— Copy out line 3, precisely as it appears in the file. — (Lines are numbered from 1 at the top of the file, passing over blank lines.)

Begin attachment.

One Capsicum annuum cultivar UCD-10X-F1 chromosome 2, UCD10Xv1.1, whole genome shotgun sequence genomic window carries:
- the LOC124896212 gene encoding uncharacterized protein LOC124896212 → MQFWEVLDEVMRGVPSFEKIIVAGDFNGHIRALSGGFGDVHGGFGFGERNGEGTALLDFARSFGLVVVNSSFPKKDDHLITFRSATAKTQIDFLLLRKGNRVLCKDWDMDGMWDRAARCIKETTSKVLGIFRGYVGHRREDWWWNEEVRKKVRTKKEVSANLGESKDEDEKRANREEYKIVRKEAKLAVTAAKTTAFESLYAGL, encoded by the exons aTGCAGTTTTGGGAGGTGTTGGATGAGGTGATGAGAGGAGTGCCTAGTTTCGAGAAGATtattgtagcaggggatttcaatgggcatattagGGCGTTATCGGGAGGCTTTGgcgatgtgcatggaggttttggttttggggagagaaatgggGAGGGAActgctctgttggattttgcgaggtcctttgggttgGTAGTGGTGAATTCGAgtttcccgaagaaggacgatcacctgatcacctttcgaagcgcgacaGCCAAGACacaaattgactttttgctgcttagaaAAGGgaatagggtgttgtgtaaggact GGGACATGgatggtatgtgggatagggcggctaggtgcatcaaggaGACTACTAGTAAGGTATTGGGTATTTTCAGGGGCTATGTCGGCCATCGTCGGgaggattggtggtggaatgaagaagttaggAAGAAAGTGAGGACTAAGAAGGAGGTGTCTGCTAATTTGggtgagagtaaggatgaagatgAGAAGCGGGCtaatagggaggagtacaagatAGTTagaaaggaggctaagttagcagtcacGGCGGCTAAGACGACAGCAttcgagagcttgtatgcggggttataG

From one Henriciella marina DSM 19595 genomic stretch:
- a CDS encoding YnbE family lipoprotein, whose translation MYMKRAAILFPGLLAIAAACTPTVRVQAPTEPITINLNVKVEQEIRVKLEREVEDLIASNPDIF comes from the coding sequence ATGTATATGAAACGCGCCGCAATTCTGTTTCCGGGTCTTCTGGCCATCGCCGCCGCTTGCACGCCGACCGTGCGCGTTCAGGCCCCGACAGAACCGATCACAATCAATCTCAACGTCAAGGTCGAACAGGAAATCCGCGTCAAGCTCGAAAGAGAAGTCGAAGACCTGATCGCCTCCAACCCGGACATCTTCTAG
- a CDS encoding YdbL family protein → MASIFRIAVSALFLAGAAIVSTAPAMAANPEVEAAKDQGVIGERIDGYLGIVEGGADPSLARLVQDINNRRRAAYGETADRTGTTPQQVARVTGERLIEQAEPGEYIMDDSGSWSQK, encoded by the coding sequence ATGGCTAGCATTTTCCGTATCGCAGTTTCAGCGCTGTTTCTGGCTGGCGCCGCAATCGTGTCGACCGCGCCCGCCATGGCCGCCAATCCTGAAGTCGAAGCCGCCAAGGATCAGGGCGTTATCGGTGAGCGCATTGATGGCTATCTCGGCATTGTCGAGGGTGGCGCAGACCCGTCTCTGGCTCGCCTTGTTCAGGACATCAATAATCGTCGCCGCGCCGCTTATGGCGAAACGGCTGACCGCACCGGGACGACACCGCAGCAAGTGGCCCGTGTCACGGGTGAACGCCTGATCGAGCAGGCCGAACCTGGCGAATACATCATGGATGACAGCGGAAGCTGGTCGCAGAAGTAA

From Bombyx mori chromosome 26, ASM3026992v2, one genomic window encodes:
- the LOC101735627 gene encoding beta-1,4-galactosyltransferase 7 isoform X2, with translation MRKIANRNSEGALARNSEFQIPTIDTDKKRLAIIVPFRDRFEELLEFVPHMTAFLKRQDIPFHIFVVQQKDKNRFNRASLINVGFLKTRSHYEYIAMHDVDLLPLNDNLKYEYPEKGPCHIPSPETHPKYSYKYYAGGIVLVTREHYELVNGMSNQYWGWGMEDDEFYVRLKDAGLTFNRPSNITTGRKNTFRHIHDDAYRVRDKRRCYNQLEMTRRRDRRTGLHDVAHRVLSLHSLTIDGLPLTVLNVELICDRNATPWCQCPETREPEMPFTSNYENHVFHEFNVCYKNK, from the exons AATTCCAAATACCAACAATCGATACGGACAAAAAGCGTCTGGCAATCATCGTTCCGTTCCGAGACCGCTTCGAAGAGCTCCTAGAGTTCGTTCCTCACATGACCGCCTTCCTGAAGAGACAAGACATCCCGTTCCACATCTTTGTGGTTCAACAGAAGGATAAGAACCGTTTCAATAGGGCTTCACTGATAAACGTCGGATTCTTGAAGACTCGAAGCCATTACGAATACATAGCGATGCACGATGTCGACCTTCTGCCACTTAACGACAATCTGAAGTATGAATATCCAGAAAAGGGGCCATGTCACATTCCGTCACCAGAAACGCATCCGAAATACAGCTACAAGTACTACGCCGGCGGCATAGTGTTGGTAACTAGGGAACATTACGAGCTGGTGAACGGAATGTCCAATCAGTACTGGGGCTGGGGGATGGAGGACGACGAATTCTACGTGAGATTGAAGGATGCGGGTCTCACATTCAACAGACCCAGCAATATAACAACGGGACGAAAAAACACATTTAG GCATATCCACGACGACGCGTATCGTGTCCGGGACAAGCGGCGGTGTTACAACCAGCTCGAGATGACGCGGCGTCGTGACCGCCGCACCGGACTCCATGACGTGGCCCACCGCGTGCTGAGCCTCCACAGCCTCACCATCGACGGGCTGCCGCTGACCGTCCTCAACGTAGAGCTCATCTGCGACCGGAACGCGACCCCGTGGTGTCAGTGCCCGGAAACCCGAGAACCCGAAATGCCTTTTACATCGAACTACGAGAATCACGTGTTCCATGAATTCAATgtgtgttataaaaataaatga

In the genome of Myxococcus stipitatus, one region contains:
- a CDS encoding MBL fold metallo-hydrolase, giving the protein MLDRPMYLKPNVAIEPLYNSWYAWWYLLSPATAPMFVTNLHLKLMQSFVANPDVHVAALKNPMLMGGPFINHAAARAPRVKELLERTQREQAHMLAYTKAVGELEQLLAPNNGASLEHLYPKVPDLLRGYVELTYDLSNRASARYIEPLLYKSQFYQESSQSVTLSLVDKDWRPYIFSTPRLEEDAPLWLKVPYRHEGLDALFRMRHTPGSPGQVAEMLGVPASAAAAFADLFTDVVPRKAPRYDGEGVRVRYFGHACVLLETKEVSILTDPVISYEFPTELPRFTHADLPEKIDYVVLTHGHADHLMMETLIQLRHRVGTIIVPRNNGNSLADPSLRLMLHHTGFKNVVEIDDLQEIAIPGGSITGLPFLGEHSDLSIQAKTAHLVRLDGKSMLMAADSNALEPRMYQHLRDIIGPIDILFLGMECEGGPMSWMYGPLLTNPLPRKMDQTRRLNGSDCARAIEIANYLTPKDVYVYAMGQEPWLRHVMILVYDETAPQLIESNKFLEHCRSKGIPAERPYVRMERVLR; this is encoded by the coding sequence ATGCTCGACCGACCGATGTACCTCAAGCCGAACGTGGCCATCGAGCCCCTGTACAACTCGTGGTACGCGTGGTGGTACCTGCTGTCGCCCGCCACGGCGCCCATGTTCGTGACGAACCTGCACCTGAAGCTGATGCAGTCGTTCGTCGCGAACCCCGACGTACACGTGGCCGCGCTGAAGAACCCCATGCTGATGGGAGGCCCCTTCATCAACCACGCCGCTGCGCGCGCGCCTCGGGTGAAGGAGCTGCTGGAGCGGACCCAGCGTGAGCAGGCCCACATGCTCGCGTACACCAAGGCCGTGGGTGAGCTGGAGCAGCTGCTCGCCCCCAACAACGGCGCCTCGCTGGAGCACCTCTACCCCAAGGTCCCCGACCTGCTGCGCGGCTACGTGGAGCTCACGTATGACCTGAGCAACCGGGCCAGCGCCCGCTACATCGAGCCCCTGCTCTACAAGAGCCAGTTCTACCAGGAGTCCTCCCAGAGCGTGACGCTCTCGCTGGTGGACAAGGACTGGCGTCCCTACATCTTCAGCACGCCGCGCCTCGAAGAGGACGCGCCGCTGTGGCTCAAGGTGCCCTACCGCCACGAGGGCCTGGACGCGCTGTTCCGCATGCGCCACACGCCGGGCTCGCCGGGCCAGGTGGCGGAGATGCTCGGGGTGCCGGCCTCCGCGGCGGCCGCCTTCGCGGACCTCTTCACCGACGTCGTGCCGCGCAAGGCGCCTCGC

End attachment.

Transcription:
From one Henriciella marina DSM 19595 genomic stretch: